Post a comment

Use *asterisks* for bold, _underscores_ for italics. To write a link: "write your link text in quotes like this followed by a colon and then the URL": and don't put any spaces between the link text, quotes, colon and URL. (Or just do it in normal HTML.)


E-mail Address:

Your site:


August 18, 2004 — 9 AM

Grande Americano

At the new Paris Starbucks near the Opera metro stop, French people approached for an interview seemed ashamed on some deep level to be there, or at a minimum felt the need to explain themselves.

The Boston Globe eyes those funny, snail-eating neighbours across the Atlantic in a piece about the ennui over France’s waning importance in the world.

You know, Starbucks made sense when the only coffee you could get was at the local diner, where the brew percolated hours ago and sat on a burner for hours. Hell, in English-speaking countries we don’t even have our own words for good coffee, so we have to use Italian. That’s why Starbucks was not such a bad thing. But Starbucks in Paris? Why would anyone order a grande-latte-no-foam when they can order un café au lait en bol?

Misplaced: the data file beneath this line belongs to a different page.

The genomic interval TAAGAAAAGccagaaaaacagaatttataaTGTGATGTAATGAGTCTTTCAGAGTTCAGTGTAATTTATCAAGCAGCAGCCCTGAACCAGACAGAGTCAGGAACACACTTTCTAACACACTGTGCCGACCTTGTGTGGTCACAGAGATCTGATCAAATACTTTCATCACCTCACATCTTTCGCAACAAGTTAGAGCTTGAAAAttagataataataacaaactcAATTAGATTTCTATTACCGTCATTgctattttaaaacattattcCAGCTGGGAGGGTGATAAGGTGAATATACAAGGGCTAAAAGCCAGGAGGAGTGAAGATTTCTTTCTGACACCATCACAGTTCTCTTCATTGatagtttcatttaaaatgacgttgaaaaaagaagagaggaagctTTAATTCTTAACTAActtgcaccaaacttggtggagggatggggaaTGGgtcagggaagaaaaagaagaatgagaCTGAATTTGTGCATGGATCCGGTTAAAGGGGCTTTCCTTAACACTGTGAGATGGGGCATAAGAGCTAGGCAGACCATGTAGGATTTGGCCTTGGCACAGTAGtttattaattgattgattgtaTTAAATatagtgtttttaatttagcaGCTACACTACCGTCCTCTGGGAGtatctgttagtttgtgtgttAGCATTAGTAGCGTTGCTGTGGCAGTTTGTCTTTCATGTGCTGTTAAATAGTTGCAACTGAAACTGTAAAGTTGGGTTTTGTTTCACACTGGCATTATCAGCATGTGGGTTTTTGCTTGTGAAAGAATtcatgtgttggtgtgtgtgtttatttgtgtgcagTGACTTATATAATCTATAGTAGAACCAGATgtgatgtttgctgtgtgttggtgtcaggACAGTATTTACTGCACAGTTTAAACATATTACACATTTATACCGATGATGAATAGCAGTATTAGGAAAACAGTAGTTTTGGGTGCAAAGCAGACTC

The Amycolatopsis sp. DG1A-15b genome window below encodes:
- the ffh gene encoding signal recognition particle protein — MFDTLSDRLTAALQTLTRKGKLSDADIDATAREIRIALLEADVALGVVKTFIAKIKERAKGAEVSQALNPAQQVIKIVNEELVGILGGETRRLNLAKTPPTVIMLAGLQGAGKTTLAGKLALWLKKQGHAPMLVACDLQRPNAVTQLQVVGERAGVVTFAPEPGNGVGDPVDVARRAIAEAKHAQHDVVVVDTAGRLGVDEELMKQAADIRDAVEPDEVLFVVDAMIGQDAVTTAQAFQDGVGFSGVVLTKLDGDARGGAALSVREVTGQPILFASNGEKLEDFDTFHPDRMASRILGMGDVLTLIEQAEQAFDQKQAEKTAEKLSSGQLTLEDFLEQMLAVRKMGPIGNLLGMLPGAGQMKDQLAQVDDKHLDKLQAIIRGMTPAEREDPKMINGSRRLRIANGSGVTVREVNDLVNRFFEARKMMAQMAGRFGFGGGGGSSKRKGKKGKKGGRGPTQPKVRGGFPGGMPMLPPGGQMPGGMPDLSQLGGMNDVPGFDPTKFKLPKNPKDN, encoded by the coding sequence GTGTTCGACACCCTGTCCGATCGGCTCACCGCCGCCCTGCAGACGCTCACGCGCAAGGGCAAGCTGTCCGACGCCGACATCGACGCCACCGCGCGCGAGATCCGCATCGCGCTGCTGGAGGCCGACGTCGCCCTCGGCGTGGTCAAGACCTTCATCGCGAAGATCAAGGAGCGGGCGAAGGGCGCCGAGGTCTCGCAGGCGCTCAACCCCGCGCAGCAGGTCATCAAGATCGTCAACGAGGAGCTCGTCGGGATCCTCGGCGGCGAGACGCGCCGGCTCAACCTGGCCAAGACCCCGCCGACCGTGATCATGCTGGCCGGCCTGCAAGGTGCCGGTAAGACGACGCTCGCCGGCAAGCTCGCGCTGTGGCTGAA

There is a Starbucks in my neighbourhood in Montreal too which perplexes me to no end. Some of the finest lattes in the city can be had from the Italian coffee joints a couple blocks away, and they cost literally half as much. And if you need to pay more, there are three other hoity-toity cafes within earshot of the mermaid. One of them gives you a gourmet chocolate with your coffee! And still, some people seem to require the bland sameness, inflated prices and maltreated, minimum-wage employees of the green, black and white.

PS: I note with irony that even in uptight Paris, Starbucks is just called “Starbucks Coffee”, while in Montreal, they felt the need to placate the Office de la langue française by calling the franchise “Café Starbucks Coffee.” (No joke.)

PPS: Link snatched from the rather odd blog entitled Starbucks Gossip.


I’ve been to the Paris-Opera Starbucks on a couple of different occasions - I noticed the clientele consisted primarily of American students studying for hours (while taking all of the best seats) apparently enjoying a little slice of America in the city that probably wasn’t so romantic for them after all. The clientele consisted secondarily (and not insignificantly) of incredulous Frenchmen (and -women) who seemed politely shocked that anyone would want to queue for ten minutes to purchase overpriced espresso in an overcrowded, non-smoking “cafe”.

Chris | Aug. 24, 2004 — 10 PM

Hey Chris, since you fit neither of those profiles, what was your excuse? :)

— Luke | Aug. 25, 2004 — 12 AM

Previously: School’s Out For Summer

Subsequently: Canuck Chord Kafuffle

August 2004
the Archives